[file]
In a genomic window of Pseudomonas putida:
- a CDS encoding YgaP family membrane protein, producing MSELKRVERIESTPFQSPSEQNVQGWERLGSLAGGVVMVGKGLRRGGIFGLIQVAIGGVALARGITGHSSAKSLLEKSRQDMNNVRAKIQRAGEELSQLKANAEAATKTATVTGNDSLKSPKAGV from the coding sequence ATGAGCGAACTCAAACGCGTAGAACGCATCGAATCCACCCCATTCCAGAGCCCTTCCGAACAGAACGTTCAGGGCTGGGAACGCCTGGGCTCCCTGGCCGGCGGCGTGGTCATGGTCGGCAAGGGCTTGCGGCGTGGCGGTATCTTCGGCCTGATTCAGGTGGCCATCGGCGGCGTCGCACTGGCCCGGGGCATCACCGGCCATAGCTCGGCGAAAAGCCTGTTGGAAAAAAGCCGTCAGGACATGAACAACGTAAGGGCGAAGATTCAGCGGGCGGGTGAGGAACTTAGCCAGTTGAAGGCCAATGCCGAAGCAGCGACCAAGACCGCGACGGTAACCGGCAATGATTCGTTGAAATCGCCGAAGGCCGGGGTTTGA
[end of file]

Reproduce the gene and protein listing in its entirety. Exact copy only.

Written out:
In a genomic window of Pseudomonas putida:
- a CDS encoding YgaP family membrane protein, producing MSELKRVERIESTPFQSPSEQNVQGWERLGSLAGGVVMVGKGLRRGGIFGLIQVAIGGVALARGITGHSSAKSLLEKSRQDMNNVRAKIQRAGEELSQLKANAEAATKTATVTGNDSLKSPKAGV from the coding sequence ATGAGCGAACTCAAACGCGTAGAACGCATCGAATCCACCCCATTCCAGAGCCCTTCCGAACAGAACGTTCAGGGCTGGGAACGCCTGGGCTCCCTGGCCGGCGGCGTGGTCATGGTCGGCAAGGGCTTGCGGCGTGGCGGTATCTTCGGCCTGATTCAGGTGGCCATCGGCGGCGTCGCACTGGCCCGGGGCATCACCGGCCATAGCTCGGCGAAAAGCCTGTTGGAAAAAAGCCGTCAGGACATGAACAACGTAAGGGCGAAGATTCAGCGGGCGGGTGAGGAACTTAGCCAGTTGAAGGCCAATGCCGAAGCAGCGACCAAGACCGCGACGGTAACCGGCAATGATTCGTTGAAATCGCCGAAGGCCGGGGTTTGA